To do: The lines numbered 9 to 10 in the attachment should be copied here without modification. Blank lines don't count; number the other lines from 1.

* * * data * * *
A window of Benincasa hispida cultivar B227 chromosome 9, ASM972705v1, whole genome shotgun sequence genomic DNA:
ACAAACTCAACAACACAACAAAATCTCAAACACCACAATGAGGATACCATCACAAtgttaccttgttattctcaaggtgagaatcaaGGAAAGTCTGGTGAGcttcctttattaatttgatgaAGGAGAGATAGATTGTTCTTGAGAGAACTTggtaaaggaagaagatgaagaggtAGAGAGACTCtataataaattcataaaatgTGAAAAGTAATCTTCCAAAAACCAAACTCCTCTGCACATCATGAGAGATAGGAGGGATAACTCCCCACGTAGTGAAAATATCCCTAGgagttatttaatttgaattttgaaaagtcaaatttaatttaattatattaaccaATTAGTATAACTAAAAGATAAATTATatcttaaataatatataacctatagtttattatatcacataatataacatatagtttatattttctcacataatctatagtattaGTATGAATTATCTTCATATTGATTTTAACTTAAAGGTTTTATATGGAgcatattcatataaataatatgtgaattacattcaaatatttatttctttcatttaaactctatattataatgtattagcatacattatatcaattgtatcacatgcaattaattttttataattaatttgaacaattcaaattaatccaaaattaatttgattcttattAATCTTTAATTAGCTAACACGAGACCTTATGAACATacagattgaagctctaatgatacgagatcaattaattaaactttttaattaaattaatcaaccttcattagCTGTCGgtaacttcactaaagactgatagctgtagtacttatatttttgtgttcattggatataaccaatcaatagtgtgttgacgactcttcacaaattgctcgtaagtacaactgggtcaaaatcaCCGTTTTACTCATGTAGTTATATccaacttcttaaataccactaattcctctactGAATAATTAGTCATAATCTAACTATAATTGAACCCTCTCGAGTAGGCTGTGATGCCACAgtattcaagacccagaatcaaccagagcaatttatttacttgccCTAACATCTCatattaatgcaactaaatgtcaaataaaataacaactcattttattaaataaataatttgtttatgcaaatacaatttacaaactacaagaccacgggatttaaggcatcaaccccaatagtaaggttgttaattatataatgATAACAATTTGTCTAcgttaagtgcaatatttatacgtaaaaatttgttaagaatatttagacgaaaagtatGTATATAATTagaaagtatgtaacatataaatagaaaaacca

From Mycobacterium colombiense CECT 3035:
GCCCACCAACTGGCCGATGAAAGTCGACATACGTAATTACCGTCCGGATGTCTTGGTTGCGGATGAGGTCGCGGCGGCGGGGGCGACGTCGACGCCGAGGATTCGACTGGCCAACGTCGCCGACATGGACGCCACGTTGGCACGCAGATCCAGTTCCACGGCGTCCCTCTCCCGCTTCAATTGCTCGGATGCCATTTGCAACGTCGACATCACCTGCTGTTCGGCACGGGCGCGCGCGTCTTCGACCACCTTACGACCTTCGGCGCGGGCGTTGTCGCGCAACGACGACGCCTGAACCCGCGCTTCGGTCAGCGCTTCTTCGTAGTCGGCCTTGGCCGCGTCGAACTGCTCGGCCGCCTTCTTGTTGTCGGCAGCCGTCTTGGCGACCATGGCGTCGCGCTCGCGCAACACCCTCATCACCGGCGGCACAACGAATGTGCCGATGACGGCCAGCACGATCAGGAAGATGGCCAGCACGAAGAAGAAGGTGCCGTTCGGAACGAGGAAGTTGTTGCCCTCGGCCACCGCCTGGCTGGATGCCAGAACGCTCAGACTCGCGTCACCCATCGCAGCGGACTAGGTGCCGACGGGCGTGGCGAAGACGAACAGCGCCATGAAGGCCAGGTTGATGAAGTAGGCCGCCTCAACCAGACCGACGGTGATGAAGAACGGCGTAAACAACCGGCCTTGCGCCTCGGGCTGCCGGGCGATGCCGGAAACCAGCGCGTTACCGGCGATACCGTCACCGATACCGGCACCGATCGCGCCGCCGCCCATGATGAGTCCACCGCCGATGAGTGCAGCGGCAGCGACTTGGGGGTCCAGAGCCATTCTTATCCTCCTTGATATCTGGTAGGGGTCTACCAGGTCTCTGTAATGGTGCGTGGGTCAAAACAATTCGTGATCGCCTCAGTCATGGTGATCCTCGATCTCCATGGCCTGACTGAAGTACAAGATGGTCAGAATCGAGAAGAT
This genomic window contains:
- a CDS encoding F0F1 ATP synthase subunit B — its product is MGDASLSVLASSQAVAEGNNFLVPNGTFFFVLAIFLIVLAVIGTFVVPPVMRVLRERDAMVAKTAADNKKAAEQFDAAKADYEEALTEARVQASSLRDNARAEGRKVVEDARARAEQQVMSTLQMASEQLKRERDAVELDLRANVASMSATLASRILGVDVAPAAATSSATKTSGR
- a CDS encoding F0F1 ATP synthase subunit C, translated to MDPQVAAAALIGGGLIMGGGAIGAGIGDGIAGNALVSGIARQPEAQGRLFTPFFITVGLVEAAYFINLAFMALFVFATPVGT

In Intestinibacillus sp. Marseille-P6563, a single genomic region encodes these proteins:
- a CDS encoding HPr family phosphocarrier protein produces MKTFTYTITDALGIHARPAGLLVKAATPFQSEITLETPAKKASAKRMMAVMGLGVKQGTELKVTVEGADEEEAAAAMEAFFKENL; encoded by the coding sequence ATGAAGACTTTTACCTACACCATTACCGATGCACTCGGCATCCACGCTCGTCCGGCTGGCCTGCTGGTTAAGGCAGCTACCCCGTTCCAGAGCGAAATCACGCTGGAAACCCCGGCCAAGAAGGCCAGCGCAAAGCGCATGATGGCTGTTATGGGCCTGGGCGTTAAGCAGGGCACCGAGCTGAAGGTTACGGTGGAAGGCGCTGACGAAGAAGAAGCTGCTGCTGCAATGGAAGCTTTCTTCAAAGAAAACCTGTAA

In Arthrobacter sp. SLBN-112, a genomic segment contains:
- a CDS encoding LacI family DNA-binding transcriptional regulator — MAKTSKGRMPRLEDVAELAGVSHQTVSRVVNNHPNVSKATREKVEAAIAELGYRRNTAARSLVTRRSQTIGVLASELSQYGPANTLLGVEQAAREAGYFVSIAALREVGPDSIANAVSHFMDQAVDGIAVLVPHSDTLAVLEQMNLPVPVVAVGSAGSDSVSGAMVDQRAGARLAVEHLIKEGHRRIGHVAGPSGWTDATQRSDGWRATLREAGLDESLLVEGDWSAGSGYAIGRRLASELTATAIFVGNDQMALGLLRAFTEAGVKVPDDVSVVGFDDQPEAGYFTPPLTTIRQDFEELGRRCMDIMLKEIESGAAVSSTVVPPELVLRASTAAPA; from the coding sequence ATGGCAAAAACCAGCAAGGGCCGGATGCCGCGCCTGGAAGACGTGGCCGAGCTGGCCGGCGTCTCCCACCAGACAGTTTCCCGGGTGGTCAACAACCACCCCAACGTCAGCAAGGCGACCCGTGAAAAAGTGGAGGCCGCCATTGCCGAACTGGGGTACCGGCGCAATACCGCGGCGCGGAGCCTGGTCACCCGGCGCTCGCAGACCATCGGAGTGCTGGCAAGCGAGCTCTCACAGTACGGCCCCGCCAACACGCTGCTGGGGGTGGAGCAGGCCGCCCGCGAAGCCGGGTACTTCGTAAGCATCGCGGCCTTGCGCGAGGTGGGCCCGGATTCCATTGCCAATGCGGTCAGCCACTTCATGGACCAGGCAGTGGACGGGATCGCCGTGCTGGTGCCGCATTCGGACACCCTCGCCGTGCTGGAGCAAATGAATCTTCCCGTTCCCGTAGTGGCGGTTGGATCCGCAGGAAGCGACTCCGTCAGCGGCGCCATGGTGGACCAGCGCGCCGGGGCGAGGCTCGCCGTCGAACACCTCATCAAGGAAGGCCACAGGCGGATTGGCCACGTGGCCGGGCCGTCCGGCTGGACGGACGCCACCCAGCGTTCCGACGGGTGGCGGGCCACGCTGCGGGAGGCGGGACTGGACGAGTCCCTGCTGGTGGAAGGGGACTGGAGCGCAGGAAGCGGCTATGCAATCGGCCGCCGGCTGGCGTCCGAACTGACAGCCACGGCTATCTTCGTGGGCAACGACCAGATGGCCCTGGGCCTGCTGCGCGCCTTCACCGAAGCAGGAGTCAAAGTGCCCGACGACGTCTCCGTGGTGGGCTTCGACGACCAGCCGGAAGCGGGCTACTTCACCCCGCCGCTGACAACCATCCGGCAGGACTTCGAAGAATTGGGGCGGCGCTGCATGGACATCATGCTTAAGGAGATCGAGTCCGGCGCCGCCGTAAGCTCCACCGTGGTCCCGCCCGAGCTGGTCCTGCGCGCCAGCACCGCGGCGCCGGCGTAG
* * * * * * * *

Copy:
- a CDS encoding HPr family phosphocarrier protein produces MKTFTYTITDALGIHARPAGLLVKAATPFQSEITLETPAKKASAKRMMAVMGLGVKQGTELKVTVEGADEEEAAAAMEAFFKENL; encoded by the coding sequence ATGAAGACTTTTACCTACACCATTACCGATGCACTCGGCATCCACGCTCGTCCGGCTGGCCTGCTGGTTAAGGCAGCTACCCCGTTCCAGAGCGAAATCACGCTGGAAACCCCGGCCAAGAAGGCCAGCGCAAAGCGCATGATGGCTGTTATGGGCCTGGGCGTTAAGCAGGGCACCGAGCTGAAGGTTACGGTGGAAGGCGCTGACGAAGAAGAAGCTGCTGCTGCAATGGAAGCTTTCTTCAAAGAAAACCTGTAA

In Arthrobacter sp. SLBN-112, a genomic segment contains: